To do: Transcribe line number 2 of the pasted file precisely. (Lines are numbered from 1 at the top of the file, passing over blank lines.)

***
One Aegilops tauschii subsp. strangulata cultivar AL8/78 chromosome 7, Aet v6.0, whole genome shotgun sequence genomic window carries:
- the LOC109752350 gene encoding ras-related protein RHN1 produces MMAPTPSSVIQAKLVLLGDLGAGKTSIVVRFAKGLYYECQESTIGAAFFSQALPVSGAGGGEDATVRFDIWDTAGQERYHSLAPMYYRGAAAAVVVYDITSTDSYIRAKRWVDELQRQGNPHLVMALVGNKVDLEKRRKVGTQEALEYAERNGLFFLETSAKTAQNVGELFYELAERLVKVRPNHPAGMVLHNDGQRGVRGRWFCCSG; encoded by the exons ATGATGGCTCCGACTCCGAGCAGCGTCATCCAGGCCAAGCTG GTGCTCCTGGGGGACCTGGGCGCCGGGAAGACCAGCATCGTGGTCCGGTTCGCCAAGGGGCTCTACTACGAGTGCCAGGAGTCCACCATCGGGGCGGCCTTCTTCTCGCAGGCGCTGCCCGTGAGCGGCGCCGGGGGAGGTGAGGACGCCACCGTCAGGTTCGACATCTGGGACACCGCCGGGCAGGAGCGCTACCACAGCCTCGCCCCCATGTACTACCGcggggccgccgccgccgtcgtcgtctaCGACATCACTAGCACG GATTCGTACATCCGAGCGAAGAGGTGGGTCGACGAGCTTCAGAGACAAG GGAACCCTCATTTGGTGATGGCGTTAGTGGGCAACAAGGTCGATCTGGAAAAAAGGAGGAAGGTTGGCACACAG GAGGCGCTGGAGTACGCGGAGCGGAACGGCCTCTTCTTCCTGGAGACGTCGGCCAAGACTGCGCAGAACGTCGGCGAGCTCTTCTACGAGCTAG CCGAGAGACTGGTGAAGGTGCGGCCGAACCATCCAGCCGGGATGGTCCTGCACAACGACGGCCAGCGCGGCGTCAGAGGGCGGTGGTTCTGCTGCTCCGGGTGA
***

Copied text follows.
- the LOC109752350 gene encoding ras-related protein RHN1 produces MMAPTPSSVIQAKLVLLGDLGAGKTSIVVRFAKGLYYECQESTIGAAFFSQALPVSGAGGGEDATVRFDIWDTAGQERYHSLAPMYYRGAAAAVVVYDITSTDSYIRAKRWVDELQRQGNPHLVMALVGNKVDLEKRRKVGTQEALEYAERNGLFFLETSAKTAQNVGELFYELAERLVKVRPNHPAGMVLHNDGQRGVRGRWFCCSG; encoded by the exons ATGATGGCTCCGACTCCGAGCAGCGTCATCCAGGCCAAGCTG GTGCTCCTGGGGGACCTGGGCGCCGGGAAGACCAGCATCGTGGTCCGGTTCGCCAAGGGGCTCTACTACGAGTGCCAGGAGTCCACCATCGGGGCGGCCTTCTTCTCGCAGGCGCTGCCCGTGAGCGGCGCCGGGGGAGGTGAGGACGCCACCGTCAGGTTCGACATCTGGGACACCGCCGGGCAGGAGCGCTACCACAGCCTCGCCCCCATGTACTACCGcggggccgccgccgccgtcgtcgtctaCGACATCACTAGCACG GATTCGTACATCCGAGCGAAGAGGTGGGTCGACGAGCTTCAGAGACAAG GGAACCCTCATTTGGTGATGGCGTTAGTGGGCAACAAGGTCGATCTGGAAAAAAGGAGGAAGGTTGGCACACAG GAGGCGCTGGAGTACGCGGAGCGGAACGGCCTCTTCTTCCTGGAGACGTCGGCCAAGACTGCGCAGAACGTCGGCGAGCTCTTCTACGAGCTAG CCGAGAGACTGGTGAAGGTGCGGCCGAACCATCCAGCCGGGATGGTCCTGCACAACGACGGCCAGCGCGGCGTCAGAGGGCGGTGGTTCTGCTGCTCCGGGTGA